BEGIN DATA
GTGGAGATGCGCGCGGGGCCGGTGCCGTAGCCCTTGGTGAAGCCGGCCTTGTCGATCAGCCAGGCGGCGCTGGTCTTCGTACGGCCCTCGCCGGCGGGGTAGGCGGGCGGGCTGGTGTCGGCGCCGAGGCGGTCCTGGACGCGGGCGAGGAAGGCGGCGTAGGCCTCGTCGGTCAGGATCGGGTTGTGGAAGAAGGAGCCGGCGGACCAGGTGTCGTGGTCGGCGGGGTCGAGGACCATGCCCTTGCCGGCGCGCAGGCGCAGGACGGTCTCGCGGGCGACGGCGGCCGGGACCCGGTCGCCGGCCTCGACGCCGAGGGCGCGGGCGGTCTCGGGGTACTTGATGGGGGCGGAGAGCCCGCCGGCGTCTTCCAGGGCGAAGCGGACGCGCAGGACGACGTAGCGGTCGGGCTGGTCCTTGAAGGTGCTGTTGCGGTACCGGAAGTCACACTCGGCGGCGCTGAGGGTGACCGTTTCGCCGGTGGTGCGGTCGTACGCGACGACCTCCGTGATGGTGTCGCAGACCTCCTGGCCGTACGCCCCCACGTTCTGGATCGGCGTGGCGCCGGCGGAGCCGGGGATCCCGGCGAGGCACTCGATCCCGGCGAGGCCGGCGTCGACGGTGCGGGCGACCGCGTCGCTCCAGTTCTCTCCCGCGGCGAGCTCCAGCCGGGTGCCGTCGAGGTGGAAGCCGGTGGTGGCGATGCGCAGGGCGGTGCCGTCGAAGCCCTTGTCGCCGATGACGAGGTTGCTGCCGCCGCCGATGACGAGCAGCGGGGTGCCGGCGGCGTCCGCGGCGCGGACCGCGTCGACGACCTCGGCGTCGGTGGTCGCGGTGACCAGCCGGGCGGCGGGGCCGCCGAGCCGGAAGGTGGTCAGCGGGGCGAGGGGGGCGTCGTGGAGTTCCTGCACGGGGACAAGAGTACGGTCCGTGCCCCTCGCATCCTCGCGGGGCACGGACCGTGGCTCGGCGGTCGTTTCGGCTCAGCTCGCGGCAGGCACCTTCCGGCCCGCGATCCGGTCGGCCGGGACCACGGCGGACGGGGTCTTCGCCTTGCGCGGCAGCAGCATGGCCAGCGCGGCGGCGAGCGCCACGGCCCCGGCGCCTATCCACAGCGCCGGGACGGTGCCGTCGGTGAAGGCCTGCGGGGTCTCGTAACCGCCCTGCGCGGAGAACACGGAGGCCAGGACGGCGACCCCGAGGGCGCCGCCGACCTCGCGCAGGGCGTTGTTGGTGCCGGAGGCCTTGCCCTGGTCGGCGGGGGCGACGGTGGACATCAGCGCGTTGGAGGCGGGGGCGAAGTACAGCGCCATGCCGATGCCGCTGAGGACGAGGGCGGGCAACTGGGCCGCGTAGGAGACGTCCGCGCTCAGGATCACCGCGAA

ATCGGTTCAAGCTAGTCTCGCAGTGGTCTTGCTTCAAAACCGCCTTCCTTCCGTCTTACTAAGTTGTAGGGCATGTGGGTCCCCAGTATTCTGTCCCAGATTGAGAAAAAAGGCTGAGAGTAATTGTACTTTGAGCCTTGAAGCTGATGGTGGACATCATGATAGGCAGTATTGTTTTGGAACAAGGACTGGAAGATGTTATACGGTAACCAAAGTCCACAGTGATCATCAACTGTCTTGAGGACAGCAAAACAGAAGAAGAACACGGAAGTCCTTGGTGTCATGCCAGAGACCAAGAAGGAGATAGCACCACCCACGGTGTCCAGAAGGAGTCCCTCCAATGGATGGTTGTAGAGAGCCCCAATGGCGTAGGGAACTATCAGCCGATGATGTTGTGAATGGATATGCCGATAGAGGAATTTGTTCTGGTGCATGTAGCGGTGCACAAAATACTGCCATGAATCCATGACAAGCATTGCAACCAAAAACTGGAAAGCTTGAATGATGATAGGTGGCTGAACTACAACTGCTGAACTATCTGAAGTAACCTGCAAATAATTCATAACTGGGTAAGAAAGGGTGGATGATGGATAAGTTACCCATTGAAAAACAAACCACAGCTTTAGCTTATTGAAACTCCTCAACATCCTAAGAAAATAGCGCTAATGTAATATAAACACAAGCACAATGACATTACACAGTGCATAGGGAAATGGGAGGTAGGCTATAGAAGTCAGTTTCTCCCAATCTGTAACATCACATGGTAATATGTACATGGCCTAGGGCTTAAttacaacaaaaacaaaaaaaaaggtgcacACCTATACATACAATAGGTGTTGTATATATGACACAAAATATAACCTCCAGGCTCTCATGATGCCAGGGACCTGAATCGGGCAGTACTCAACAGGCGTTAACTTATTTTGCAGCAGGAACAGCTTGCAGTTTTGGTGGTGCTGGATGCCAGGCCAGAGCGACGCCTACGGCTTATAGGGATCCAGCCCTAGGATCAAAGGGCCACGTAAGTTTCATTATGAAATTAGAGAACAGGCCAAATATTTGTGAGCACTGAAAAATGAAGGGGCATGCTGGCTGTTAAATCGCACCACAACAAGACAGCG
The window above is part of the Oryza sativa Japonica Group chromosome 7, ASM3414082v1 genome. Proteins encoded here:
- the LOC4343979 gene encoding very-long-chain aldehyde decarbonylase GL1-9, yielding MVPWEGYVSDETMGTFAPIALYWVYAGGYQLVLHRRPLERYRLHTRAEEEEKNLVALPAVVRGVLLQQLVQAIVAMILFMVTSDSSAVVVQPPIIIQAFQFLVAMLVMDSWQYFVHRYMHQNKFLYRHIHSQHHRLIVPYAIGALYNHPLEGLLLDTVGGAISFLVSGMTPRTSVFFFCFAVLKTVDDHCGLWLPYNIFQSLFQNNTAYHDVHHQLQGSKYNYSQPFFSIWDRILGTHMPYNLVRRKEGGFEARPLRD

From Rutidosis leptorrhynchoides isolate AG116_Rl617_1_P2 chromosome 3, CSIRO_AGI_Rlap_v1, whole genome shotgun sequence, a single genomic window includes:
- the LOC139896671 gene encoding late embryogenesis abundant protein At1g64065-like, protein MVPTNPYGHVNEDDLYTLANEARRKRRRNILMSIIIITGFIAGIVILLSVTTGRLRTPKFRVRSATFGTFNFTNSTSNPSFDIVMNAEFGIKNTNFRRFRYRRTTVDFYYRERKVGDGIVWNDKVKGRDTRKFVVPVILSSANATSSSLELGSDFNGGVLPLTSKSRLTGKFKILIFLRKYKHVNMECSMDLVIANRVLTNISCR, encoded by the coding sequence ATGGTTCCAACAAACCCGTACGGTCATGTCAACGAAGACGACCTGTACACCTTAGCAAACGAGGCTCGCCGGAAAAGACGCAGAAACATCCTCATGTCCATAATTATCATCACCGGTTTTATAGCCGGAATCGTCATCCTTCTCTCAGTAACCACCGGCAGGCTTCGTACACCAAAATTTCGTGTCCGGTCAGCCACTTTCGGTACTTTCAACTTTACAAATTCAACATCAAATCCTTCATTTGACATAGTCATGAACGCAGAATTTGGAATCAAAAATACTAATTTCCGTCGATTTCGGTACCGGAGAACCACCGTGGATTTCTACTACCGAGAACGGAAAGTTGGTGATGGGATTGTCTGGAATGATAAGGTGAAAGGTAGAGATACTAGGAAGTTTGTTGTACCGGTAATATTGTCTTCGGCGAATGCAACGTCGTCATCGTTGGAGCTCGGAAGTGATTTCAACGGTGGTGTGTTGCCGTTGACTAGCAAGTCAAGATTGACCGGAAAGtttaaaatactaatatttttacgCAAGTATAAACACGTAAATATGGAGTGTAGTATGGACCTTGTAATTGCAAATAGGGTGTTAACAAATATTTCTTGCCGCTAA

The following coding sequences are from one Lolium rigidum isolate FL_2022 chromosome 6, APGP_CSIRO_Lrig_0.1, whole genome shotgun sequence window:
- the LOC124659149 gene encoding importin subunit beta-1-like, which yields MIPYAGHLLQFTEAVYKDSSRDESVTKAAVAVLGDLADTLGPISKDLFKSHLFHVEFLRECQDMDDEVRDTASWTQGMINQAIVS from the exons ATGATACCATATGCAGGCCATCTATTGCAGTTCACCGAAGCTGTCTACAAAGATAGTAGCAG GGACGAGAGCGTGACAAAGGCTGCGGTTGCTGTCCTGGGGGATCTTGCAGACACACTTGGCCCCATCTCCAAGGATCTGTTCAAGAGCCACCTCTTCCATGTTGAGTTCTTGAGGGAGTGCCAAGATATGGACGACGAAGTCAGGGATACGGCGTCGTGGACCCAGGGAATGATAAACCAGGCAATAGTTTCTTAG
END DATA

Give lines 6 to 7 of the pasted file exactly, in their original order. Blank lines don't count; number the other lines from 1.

- the LOC139896671 gene encoding late embryogenesis abundant protein At1g64065-like, protein MVPTNPYGHVNEDDLYTLANEARRKRRRNILMSIIIITGFIAGIVILLSVTTGRLRTPKFRVRSATFGTFNFTNSTSNPSFDIVMNAEFGIKNTNFRRFRYRRTTVDFYYRERKVGDGIVWNDKVKGRDTRKFVVPVILSSANATSSSLELGSDFNGGVLPLTSKSRLTGKFKILIFLRKYKHVNMECSMDLVIANRVLTNISCR, encoded by the coding sequence ATGGTTCCAACAAACCCGTACGGTCATGTCAACGAAGACGACCTGTACACCTTAGCAAACGAGGCTCGCCGGAAAAGACGCAGAAACATCCTCATGTCCATAATTATCATCACCGGTTTTATAGCCGGAATCGTCATCCTTCTCTCAGTAACCACCGGCAGGCTTCGTACACCAAAATTTCGTGTCCGGTCAGCCACTTTCGGTACTTTCAACTTTACAAATTCAACATCAAATCCTTCATTTGACATAGTCATGAACGCAGAATTTGGAATCAAAAATACTAATTTCCGTCGATTTCGGTACCGGAGAACCACCGTGGATTTCTACTACCGAGAACGGAAAGTTGGTGATGGGATTGTCTGGAATGATAAGGTGAAAGGTAGAGATACTAGGAAGTTTGTTGTACCGGTAATATTGTCTTCGGCGAATGCAACGTCGTCATCGTTGGAGCTCGGAAGTGATTTCAACGGTGGTGTGTTGCCGTTGACTAGCAAGTCAAGATTGACCGGAAAGtttaaaatactaatatttttacgCAAGTATAAACACGTAAATATGGAGTGTAGTATGGACCTTGTAATTGCAAATAGGGTGTTAACAAATATTTCTTGCCGCTAA

The following coding sequences are from one Lolium rigidum isolate FL_2022 chromosome 6, APGP_CSIRO_Lrig_0.1, whole genome shotgun sequence window: